One possible solution is simply to use fewer of them: If the bubbles themselves are hundreds of microns apart, their ultrasound signals don’t overlap. That approach has recently been tried by researchers at Imperial College London and Kings College London.3 They imaged the blood vessels in a mouse’s ear with subwavelength resolution, but it took a long time—on the order of an hour—to build up the composite images.

From the start, Tanter and colleagues took a different tack: using ultrafast ultrasound to image the rat’s brain at 500 frames per second and looking at the differences between successive images. Most of the imaged region changes little in the short time between frames, so its contribution cancels out. But the bubbles that move appreciably or disintegrate show up as wavelength-sized blobs. The Paris researchers could then fit those blobs to Gaussian profiles, as shown in figure 2, and locate their centers—the bubbles’ positions. By superposing the bubble positions from thousands of difference images taken over 2.5 minutes, they obtained high-resolution composite images of the rat’s blood vessels. And because they can track individual bubbles from image to image, they can also deduce the velocity of blood flow in each vessel, as indicated by the colors in figure 1.

Figure 2. Resolution, point by point. Even when injected with inert gas microbubbles to enhance acoustic contrast, the blood vessels in a rat’s brain are not visible in a conventional ultrasound image (a); the prominent white streak is the skull. But the difference between two rapidly acquired frames (b) shows a sparse set of diffuse blurs, each arising from a bubble that moved or disintegrated. Fitting the blurs to two-dimensional Gaussian profiles (c) allows the bubbles to be located precisely (d). (Adapted from ref. 1.)

Figure 2. Resolution, point by point. Even when injected with inert gas microbubbles to enhance acoustic contrast, the blood vessels in a rat’s brain are not visible in a conventional ultrasound image (a); the prominent white streak is the skull. But the difference between two rapidly acquired frames (b) shows a sparse set of diffuse blurs, each arising from a bubble that moved or disintegrated. Fitting the blurs to two-dimensional Gaussian profiles (c) allows the bubbles to be located precisely (d). (Adapted from ref. 1.)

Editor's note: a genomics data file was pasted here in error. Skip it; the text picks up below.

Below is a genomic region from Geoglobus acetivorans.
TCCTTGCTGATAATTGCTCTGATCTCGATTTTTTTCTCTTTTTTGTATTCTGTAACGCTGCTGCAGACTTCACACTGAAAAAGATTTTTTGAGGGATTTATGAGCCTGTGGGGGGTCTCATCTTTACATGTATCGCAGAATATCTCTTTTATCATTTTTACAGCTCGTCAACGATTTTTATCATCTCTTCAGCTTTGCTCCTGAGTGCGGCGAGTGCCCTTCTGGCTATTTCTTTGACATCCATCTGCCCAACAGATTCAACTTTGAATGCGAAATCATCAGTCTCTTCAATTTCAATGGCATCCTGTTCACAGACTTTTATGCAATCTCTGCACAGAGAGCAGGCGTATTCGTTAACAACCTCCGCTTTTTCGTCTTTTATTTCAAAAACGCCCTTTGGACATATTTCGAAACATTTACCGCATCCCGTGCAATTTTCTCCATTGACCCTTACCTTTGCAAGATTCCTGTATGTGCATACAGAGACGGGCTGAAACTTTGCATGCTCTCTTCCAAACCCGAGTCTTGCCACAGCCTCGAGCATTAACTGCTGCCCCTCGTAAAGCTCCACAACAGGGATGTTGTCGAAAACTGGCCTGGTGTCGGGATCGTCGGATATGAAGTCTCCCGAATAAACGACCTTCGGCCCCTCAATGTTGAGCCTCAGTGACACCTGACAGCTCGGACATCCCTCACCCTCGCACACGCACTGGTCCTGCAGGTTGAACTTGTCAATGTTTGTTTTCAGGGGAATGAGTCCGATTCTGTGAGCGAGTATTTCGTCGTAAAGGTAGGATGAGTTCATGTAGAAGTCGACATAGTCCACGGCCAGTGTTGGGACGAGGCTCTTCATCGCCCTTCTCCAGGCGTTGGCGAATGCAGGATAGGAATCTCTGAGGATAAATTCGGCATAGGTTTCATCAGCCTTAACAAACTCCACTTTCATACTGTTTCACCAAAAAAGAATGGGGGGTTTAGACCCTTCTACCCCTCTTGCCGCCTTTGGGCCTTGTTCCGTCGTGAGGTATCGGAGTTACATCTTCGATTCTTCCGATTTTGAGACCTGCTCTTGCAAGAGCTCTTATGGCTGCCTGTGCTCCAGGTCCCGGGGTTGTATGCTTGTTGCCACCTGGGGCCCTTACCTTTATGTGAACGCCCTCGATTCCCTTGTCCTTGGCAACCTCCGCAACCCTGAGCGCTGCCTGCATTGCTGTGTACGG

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Several disease conditions that disrupt blood circulation could potentially be diagnosed with the new technique. Some, such as stroke, are characterized by changes in blood flow through existing vessels; others, such as cancer, change the structure of the vessels themselves. To supply their cores with nutrients, large tumors must grow their own blood vessels, which differ in many ways from those in healthy tissue. But even small, early-stage tumors influence the architecture of the surrounding blood-vessel network: Instead of being straight and direct, the vessels become winding and tortuous.

Paul Dayton and his group at the University of North Carolina, Chapel Hill, have been developing quantitative methods to distinguish tumor-bearing from healthy tissues based on ultrasound images of blood vessels.4 The images they used were subject to the tradeoff between diffraction-limited resolution and penetration. The new high-resolution imaging technique could make their methods even more powerful. “It is pretty exciting technology,” says Dayton, “and very relevant to our work.”

To obtain the crisp image in figure 1, Tanter and colleagues had to thin down the rat’s skull from 700 µm to 100 µm; images taken through an intact skull still had superresolution features, but they were significantly less detailed in deep regions. That’s because bone is a strong scatterer of ultrasound. Thinning a human skull—normally 7 mm thick—is clearly out of the question. Still, Tanter notes that other tumor-prone organs, such as the liver and breast, are not surrounded by bone, so they could be more easily imaged. And he plans to try imaging through an intact human skull using a longer ultrasound wavelength.